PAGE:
Figure 4: Map of global governance research enterprises around the world

Looking at the map (figure 4), one can hardly speak of global governance research as being a truly global undertaking. This finding is congruent with initial observations and intuition from many academic practitioners: the concept of global governance seems to be first and foremost a Western one. Coen and Pegram addressed this problem introducing their special section on global governance in the journal Global Policy.[5] In that same special section, Haufler then establishes the absence of global south scholars as a failing of the global governance scholarship in general.[6]

This is concerning because it can lead to large gaps in the study and understanding of the dynamics and mechanisms shaping global governance systems. Even worse, it risks reinforcing the exclusion of marginalised voices from academic and policy debates. Already in 2014, one of the leading scholars of the field, Amitav Acharya cautions global governance scholars to avoid the danger of reifying western or regional knowledge to the exclusion of different kinds of knowledge.[7]

While such a geographical bias is not uncommon to modern social science, which has long been dominated by Anglo-American and European universities, the glaring gap in global governance research should nevertheless be filled for at least two compelling reasons: (1) inclusion of more viewpoints and contexts greatly improves theorising and understanding of global governance phenomena, (2) it grants greater legitimacy – at home, but even more importantly, globally – to the sort of multilateral, cooperative world politics that the EU is keen to promote.

A possible remedy would be increased international cooperation of research projects and institutions. The EU’s various research funding schemes are already going into that direction and have achieved remarkable progress in many areas. The GLOBE project, with its global network of partners, is a good example of fruitful cross-fertilisation and academic cooperation of global governance scholars. Yet, for the discipline to become truly global, more efforts are needed to improve the inclusion of marginalised voices and perspectives.

Jacint Jordana is the Director of Institut Barcelona d'Estudis Internacionals (IBEI) and Professor of Political Science and Public Administration at the Universitat Pompeu Fabra (UPF), Lewin Schmidt is a Predoctoral Fellow at IBEI within the framework of GLOBE Project and Predoctoral Fellow at Universitat Pompeu Fabra (UPF), and Adam Holesch is Project Manager at GLOBE Project and Research Fellow at Institut Barcelona d'Estudis Internacionals (IBEI).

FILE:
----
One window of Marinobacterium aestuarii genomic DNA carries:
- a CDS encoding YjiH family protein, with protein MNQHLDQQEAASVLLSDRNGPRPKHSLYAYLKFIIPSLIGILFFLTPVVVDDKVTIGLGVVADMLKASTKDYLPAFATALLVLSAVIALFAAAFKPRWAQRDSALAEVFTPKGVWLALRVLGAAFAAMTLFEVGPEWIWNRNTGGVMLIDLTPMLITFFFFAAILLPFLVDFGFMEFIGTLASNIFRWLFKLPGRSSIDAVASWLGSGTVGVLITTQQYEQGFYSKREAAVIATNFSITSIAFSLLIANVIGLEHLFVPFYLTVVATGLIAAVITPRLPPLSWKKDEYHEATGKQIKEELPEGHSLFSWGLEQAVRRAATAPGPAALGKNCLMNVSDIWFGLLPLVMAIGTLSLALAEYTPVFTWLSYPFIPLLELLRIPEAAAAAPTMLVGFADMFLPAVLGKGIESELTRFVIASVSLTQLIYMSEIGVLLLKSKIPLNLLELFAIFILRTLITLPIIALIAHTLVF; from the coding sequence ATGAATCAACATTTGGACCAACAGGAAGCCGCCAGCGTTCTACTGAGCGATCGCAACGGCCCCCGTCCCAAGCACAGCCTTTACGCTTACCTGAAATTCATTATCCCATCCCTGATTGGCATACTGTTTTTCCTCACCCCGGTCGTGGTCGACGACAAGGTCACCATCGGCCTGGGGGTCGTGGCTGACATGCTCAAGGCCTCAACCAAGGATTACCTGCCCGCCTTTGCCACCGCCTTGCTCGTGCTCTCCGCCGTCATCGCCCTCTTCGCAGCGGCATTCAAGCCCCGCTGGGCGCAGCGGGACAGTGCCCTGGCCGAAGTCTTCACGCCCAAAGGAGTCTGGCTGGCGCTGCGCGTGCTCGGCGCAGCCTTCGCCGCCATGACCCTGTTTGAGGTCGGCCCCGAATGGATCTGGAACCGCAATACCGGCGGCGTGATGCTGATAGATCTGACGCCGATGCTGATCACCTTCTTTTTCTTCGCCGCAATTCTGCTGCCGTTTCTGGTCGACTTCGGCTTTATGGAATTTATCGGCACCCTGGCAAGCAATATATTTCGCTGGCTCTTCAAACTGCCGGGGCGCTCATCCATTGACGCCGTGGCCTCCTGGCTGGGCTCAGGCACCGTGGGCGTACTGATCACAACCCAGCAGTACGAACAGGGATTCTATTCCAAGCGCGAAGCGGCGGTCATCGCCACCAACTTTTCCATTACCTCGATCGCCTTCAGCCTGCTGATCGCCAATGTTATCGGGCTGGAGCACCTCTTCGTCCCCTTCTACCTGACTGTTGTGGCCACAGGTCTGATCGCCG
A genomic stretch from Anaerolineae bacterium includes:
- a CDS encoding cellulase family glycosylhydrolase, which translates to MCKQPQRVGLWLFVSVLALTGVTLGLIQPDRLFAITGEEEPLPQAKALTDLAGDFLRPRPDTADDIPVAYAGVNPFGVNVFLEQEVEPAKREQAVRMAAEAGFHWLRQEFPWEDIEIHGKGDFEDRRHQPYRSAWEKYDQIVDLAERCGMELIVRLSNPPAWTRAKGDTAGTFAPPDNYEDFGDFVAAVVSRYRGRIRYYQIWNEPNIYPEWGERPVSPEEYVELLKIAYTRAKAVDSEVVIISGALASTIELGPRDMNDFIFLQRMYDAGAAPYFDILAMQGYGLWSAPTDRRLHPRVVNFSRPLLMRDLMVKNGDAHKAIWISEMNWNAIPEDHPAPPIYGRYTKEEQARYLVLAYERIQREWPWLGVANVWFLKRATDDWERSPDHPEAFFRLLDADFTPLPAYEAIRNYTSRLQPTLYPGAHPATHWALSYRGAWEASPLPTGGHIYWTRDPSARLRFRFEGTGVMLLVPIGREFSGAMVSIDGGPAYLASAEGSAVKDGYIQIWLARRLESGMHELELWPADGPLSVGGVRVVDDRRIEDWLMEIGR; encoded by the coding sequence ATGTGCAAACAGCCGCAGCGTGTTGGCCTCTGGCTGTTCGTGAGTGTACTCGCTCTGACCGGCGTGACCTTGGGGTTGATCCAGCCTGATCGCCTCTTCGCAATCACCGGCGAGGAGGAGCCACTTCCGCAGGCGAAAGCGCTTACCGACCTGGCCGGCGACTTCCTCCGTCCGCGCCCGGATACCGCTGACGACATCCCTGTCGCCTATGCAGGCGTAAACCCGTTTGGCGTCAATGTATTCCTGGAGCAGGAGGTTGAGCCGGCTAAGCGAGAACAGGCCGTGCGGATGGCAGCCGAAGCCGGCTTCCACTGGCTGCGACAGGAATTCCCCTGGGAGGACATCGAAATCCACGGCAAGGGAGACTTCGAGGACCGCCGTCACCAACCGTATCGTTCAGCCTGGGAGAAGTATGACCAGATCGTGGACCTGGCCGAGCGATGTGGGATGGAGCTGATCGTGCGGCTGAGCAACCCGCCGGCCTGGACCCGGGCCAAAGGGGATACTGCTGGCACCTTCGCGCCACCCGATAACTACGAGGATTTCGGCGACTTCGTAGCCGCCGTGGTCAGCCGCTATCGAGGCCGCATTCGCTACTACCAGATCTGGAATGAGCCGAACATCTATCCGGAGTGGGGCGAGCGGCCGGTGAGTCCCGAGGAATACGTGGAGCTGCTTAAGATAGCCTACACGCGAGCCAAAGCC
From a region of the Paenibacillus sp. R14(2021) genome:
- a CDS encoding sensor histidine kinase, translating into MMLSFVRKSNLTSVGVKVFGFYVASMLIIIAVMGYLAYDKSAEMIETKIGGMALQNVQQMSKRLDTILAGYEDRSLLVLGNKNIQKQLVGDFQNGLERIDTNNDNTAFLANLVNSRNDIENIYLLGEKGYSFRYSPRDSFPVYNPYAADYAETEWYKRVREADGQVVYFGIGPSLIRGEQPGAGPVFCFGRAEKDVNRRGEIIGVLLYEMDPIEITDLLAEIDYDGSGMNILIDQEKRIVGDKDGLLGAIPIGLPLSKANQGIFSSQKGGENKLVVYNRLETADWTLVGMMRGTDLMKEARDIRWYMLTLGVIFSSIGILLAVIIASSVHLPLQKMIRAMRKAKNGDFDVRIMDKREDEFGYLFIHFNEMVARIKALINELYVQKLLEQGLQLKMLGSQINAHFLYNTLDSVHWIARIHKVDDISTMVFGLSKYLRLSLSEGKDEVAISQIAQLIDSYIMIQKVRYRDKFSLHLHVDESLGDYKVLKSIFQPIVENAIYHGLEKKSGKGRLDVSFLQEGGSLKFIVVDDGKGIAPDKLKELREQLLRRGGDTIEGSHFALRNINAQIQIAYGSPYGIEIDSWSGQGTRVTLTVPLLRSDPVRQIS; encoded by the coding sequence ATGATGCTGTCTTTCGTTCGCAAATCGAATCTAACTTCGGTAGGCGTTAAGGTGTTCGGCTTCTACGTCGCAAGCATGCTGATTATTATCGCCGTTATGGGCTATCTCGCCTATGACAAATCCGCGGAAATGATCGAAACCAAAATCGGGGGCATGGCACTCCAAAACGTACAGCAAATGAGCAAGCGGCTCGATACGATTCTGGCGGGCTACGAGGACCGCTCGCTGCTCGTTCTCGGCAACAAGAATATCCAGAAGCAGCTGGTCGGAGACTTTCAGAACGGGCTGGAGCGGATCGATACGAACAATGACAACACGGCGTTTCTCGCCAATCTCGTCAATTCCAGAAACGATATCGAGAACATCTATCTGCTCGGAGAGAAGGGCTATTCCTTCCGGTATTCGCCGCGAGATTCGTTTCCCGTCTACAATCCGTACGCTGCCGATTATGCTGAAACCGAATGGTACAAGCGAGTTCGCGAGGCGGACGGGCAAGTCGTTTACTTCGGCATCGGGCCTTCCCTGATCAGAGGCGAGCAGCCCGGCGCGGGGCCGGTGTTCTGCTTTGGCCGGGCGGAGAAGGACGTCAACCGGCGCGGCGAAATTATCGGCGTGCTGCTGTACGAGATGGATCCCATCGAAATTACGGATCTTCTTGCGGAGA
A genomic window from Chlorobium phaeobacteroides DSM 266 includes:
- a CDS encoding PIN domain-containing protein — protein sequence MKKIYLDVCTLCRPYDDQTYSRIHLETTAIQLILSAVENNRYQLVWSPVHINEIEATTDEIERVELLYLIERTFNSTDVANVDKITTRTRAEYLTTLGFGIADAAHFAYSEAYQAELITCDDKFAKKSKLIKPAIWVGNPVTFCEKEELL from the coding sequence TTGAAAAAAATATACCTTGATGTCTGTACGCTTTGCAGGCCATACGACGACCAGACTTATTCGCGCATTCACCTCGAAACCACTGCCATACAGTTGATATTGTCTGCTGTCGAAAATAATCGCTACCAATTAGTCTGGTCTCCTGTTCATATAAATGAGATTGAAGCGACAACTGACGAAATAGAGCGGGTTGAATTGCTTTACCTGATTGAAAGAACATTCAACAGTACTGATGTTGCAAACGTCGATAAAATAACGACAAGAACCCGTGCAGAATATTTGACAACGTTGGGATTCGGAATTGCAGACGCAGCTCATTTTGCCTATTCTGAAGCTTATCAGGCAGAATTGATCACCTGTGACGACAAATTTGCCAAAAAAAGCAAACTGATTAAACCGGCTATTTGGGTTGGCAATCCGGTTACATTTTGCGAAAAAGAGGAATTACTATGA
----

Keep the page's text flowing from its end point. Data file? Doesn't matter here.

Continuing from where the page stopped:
This article was updated on 03 April 2020 to fix a graph. 

[1] This list is by no means comprehensive and we grateful for any suggestions to info@globe-project.eu
[2] Restrictions B was necessary to limit the scope of institutions and make data collection feasible. While it leads to the exclusion of some prominent research institutions dealing with global governance topics (e.g., the Kennedy School or the Berggruen Institute), it also sharpens our analysis: in the end, we are interested in the dissemination of a very specific concept. This also applies to the exclusion of academic disciplines such as “International Studies” or “Global Affairs” from our analysis. Oftentimes, they touch upon the same topics and theories, yet there was a purposeful decision behind not naming them “Global Governance”.
[3] The low number of discontinued enterprises could of course be partially explained by our blindness to those that are no longer active.
[4] As programmes we understand a set of research activities within a research centre that are grouped under a specific theme. A project, on the other hand, is a specific research endeavour carried out by one or more project partners.
[5] Coen, D. and Pegram, T. (2018), Towards a Third Generation of Global Governance Scholarship. Glob Policy, 9: 107-113. doi:10.1111/1758-5899.12527
[6] Haufler, V. (2018), Producing Global Governance in the Global Factory: Markets, Politics, and Regulation. Glob Policy, 9: 114-120. doi:10.1111/1758-5899.12525
[7] Acharya, A. (2014) ‘Global International Relations (IR) and Regional Worlds’, International Studies Quarterly, 58 (4), pp. 647–659.